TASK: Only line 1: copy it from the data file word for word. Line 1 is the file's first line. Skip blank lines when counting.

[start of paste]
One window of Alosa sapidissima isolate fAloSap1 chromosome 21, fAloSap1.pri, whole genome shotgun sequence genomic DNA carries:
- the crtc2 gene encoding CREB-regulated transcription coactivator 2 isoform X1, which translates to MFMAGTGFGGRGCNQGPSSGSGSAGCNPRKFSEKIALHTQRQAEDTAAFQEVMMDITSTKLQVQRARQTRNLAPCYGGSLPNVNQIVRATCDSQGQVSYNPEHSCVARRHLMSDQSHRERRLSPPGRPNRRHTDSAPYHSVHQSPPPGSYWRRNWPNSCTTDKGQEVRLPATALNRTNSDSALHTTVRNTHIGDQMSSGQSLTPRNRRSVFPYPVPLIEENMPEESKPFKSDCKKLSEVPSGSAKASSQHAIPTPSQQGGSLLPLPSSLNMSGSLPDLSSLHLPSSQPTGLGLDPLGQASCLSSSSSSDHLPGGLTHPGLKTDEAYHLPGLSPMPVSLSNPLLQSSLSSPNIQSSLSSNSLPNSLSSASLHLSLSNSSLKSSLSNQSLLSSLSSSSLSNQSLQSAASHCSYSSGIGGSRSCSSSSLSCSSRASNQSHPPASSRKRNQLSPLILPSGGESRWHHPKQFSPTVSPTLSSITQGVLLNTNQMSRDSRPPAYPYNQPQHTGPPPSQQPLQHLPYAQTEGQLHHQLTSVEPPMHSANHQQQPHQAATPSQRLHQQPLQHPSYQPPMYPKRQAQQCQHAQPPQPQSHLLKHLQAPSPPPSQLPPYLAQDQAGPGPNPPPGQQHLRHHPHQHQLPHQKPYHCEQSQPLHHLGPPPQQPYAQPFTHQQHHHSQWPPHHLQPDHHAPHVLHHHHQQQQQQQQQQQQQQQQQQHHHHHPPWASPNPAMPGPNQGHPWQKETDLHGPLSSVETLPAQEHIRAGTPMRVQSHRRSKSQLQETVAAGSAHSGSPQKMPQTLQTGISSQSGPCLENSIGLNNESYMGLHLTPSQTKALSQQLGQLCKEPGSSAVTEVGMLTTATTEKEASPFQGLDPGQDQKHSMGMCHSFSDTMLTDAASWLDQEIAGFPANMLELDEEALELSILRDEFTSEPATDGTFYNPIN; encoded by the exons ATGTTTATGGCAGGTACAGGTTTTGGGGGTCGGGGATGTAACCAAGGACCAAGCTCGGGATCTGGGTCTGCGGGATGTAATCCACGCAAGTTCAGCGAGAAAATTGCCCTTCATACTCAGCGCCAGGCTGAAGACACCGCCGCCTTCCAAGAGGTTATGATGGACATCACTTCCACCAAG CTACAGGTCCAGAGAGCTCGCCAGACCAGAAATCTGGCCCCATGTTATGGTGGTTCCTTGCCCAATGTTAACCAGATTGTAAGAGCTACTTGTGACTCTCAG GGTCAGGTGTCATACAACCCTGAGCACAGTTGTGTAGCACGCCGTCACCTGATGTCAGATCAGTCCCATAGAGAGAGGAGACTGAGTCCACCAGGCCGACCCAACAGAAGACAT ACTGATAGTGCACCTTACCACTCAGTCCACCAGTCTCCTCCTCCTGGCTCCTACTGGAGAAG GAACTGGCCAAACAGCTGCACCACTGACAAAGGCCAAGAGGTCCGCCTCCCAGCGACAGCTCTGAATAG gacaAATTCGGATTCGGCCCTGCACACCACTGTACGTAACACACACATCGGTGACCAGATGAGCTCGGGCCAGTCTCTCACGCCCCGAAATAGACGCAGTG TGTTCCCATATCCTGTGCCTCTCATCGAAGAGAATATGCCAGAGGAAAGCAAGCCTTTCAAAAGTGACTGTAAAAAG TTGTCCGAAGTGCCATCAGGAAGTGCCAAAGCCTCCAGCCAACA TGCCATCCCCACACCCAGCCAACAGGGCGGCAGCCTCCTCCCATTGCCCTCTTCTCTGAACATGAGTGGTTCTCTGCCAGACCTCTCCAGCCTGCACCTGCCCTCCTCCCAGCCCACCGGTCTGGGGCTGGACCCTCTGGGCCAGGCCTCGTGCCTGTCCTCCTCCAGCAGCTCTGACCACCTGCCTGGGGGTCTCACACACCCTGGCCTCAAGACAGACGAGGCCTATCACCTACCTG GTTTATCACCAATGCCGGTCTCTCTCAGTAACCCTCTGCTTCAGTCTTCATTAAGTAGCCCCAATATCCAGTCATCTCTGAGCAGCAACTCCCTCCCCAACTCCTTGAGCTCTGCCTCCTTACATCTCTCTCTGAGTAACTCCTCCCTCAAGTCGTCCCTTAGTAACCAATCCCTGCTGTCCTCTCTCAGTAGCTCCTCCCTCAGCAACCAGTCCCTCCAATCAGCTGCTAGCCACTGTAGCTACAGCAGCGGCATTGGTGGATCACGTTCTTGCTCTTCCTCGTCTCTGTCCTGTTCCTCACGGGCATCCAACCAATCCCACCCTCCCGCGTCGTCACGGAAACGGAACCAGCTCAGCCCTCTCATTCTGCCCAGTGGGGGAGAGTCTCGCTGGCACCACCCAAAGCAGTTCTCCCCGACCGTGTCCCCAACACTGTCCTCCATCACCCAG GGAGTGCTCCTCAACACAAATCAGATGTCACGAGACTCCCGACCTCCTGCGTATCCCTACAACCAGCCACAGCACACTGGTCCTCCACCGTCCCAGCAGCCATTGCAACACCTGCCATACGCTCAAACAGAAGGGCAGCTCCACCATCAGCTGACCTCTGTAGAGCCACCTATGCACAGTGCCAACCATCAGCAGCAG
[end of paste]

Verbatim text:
One window of Alosa sapidissima isolate fAloSap1 chromosome 21, fAloSap1.pri, whole genome shotgun sequence genomic DNA carries: